‘Self-governance’ was declared by the Democratic Society Council in the Yüksekova district of Hakkari (Colemerg) in Turkey on 13 March 2015. Jin News has assessed what happened after this declaration was made and ‘clashes’ ensued. What is the current situation in Yüksekova (Gever) district?
During the ‘self-government/self-governance’ resistance that lasted for 79 days in Yüksekova, Kurdish people experienced the most violent forms of war. They started right after the declaration of ‘self-governance’. Contributors to the press release issuing the declaration were detained on the allegation that they were “trying to break the constitutional order” of the state.
Sexist writings on the walls
The clashes between YPS (Civil Protection Units) and state armed forces continued for days whilst hundreds of houses were demolished in Yüksekova, and thousands of citizens had to leave their lands.
People who did not leave tried to protect themselves on their own. Thousands of civilians stayed in their homes under the threat of death. Turkish soldiers and ‘special forces’ daubed sexist phrases on the walls of the empty houses which created public outrage.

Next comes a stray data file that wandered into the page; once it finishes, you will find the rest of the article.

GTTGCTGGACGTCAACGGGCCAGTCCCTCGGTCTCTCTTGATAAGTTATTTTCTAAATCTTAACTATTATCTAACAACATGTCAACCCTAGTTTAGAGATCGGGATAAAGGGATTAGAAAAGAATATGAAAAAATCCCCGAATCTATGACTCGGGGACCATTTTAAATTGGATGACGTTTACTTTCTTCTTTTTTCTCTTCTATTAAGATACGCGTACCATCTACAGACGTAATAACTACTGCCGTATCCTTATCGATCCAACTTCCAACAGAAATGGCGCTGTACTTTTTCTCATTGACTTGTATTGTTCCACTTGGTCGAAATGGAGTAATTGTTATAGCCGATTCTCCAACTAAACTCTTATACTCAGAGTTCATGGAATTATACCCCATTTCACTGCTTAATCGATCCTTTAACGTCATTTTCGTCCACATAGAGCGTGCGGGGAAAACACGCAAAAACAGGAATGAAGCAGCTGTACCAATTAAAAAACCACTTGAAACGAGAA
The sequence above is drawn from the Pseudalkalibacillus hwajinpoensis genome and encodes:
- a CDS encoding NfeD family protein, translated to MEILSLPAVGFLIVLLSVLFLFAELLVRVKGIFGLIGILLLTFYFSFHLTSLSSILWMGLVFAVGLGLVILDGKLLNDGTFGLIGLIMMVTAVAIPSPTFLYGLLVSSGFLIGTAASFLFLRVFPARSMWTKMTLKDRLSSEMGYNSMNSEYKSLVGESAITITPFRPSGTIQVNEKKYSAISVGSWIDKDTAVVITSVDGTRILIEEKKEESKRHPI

According to a Chamber of Civil Engineers report, 3,637 houses were made uninhabitable and 35% of the population was left homeless after the ‘clashes’. The operation launched by Turkey’s armed forces continued for 30 days.
The Human Rights Association (IHD) and the Human Rights Foundation of Turkey (TIHV) went to the region after the operations. Their report revealed that even after the ‘operations’ by the state were ‘officially’ declared to have ended, state forces burned down empty houses in the neighbourhoods of Güngör and Cumhuriyet.
More than 90 people, many of them YPS ‘resisters’, lost their lives and the bodies of many of them remain ‘missing’. Their families are still searching for their bodies. Some of them were found at a cemetery of the ‘unknown’.
Returnees faced a ‘tent building ban’
People who had to leave the district because of the ‘clashes’ began slowly returning after the bans ended. They wanted to set up tents to live in – in front of their burned houses – but were faced with a “tent building ban” by the governor. Once more, they were forced to leave the sites around their residences and the area.
Despite these official restrictions and threats, thousands of people who did not want to leave their homes have started to rebuild their neighbourhoods by staying in tents without electricity and water. Solidarity calls were made and more than 100 houses were collectively rebuilt-in Güngör and Cumhuriyet neighbourhoods
Meanwhile, the state has tried to benefit from the demolitions and turned Yuksekova into an income generating area. The state-run Housing Development Administration (TOKI) began its work. Six years have passed and the houses built by TOKI have been ‘given’ by a lottery to the families whose houses were destroyed. Moreover, they have demanded money for these ‘TOKI houses’ from the very people whose houses were burnt down.